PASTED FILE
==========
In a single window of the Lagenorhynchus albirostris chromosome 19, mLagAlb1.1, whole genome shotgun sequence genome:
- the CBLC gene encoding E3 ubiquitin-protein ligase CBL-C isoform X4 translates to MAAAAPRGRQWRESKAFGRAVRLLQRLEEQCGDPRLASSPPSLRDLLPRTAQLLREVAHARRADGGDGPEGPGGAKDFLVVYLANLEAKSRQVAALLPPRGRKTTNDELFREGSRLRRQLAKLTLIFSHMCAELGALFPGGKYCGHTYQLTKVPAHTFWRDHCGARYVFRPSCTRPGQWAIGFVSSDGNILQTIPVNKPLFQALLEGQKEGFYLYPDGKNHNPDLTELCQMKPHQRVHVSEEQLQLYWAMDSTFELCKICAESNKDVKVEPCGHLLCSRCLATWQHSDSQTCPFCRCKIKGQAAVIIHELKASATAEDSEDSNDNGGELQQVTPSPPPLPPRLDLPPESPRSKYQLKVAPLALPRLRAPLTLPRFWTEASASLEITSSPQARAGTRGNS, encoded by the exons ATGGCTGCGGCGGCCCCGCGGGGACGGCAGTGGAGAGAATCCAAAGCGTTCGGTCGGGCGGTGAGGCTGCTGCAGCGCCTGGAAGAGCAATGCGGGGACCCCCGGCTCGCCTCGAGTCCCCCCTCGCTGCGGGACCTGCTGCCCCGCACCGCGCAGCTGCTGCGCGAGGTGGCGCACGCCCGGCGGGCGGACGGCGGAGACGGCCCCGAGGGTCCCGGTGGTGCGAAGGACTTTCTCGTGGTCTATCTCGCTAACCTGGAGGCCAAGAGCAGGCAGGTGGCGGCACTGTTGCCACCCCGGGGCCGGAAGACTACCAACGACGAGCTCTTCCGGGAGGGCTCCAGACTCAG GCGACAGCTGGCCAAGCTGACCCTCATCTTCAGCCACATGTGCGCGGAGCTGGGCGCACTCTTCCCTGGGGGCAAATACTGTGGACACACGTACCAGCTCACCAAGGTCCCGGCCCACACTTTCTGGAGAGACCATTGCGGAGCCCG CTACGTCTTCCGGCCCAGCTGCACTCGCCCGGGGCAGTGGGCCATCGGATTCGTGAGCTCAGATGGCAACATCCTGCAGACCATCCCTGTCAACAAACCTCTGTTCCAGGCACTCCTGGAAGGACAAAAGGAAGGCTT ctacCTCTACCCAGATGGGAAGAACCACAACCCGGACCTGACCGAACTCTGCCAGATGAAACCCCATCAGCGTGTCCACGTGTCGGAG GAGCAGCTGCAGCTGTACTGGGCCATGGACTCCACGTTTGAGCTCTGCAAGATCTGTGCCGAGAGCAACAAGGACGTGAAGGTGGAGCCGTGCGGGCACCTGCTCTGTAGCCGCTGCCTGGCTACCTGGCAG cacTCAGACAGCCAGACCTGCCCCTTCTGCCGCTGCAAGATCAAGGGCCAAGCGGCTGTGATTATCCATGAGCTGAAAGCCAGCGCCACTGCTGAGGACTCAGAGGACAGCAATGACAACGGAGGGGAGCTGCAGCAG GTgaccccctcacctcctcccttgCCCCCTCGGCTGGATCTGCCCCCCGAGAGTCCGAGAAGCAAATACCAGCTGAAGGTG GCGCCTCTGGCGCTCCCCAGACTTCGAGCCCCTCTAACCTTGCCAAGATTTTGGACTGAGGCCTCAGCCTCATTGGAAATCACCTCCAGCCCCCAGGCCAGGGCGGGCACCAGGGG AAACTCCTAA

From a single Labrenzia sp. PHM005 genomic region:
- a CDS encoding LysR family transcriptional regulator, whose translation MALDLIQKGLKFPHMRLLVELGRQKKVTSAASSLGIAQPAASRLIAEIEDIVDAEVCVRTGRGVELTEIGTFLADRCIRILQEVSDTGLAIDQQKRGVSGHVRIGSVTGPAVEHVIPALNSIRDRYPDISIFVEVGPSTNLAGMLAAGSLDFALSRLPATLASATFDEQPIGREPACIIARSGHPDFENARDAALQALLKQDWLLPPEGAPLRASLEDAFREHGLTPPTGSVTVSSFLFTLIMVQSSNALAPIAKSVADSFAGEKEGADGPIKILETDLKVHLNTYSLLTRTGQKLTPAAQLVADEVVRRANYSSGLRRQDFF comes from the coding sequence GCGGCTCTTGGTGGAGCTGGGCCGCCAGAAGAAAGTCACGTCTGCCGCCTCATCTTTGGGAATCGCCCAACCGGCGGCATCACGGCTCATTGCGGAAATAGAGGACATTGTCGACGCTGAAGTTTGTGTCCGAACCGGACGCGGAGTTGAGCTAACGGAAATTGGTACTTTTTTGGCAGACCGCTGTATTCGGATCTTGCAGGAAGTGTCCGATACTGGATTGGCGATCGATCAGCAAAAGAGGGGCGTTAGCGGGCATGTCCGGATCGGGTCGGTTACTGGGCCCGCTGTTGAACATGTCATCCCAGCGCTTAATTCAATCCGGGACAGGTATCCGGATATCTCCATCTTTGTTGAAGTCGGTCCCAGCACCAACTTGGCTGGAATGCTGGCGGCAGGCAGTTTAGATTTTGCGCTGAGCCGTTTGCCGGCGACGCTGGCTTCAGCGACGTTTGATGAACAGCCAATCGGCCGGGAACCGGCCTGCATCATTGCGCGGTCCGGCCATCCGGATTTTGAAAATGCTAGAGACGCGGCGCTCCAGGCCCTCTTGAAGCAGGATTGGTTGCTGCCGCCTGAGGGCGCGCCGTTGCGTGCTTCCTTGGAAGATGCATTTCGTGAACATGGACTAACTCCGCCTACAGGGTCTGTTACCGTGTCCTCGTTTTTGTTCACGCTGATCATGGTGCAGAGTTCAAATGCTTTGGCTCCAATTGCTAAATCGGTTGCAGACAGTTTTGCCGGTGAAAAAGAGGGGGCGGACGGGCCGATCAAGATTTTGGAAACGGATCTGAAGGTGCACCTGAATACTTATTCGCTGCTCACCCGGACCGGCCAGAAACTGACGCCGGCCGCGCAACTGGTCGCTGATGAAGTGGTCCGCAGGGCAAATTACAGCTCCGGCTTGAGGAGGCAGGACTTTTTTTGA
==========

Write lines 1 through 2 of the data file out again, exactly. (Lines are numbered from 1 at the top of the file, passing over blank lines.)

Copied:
In a single window of the Lagenorhynchus albirostris chromosome 19, mLagAlb1.1, whole genome shotgun sequence genome:
- the CBLC gene encoding E3 ubiquitin-protein ligase CBL-C isoform X4 translates to MAAAAPRGRQWRESKAFGRAVRLLQRLEEQCGDPRLASSPPSLRDLLPRTAQLLREVAHARRADGGDGPEGPGGAKDFLVVYLANLEAKSRQVAALLPPRGRKTTNDELFREGSRLRRQLAKLTLIFSHMCAELGALFPGGKYCGHTYQLTKVPAHTFWRDHCGARYVFRPSCTRPGQWAIGFVSSDGNILQTIPVNKPLFQALLEGQKEGFYLYPDGKNHNPDLTELCQMKPHQRVHVSEEQLQLYWAMDSTFELCKICAESNKDVKVEPCGHLLCSRCLATWQHSDSQTCPFCRCKIKGQAAVIIHELKASATAEDSEDSNDNGGELQQVTPSPPPLPPRLDLPPESPRSKYQLKVAPLALPRLRAPLTLPRFWTEASASLEITSSPQARAGTRGNS, encoded by the exons ATGGCTGCGGCGGCCCCGCGGGGACGGCAGTGGAGAGAATCCAAAGCGTTCGGTCGGGCGGTGAGGCTGCTGCAGCGCCTGGAAGAGCAATGCGGGGACCCCCGGCTCGCCTCGAGTCCCCCCTCGCTGCGGGACCTGCTGCCCCGCACCGCGCAGCTGCTGCGCGAGGTGGCGCACGCCCGGCGGGCGGACGGCGGAGACGGCCCCGAGGGTCCCGGTGGTGCGAAGGACTTTCTCGTGGTCTATCTCGCTAACCTGGAGGCCAAGAGCAGGCAGGTGGCGGCACTGTTGCCACCCCGGGGCCGGAAGACTACCAACGACGAGCTCTTCCGGGAGGGCTCCAGACTCAG GCGACAGCTGGCCAAGCTGACCCTCATCTTCAGCCACATGTGCGCGGAGCTGGGCGCACTCTTCCCTGGGGGCAAATACTGTGGACACACGTACCAGCTCACCAAGGTCCCGGCCCACACTTTCTGGAGAGACCATTGCGGAGCCCG CTACGTCTTCCGGCCCAGCTGCACTCGCCCGGGGCAGTGGGCCATCGGATTCGTGAGCTCAGATGGCAACATCCTGCAGACCATCCCTGTCAACAAACCTCTGTTCCAGGCACTCCTGGAAGGACAAAAGGAAGGCTT ctacCTCTACCCAGATGGGAAGAACCACAACCCGGACCTGACCGAACTCTGCCAGATGAAACCCCATCAGCGTGTCCACGTGTCGGAG GAGCAGCTGCAGCTGTACTGGGCCATGGACTCCACGTTTGAGCTCTGCAAGATCTGTGCCGAGAGCAACAAGGACGTGAAGGTGGAGCCGTGCGGGCACCTGCTCTGTAGCCGCTGCCTGGCTACCTGGCAG cacTCAGACAGCCAGACCTGCCCCTTCTGCCGCTGCAAGATCAAGGGCCAAGCGGCTGTGATTATCCATGAGCTGAAAGCCAGCGCCACTGCTGAGGACTCAGAGGACAGCAATGACAACGGAGGGGAGCTGCAGCAG GTgaccccctcacctcctcccttgCCCCCTCGGCTGGATCTGCCCCCCGAGAGTCCGAGAAGCAAATACCAGCTGAAGGTG GCGCCTCTGGCGCTCCCCAGACTTCGAGCCCCTCTAACCTTGCCAAGATTTTGGACTGAGGCCTCAGCCTCATTGGAAATCACCTCCAGCCCCCAGGCCAGGGCGGGCACCAGGGG AAACTCCTAA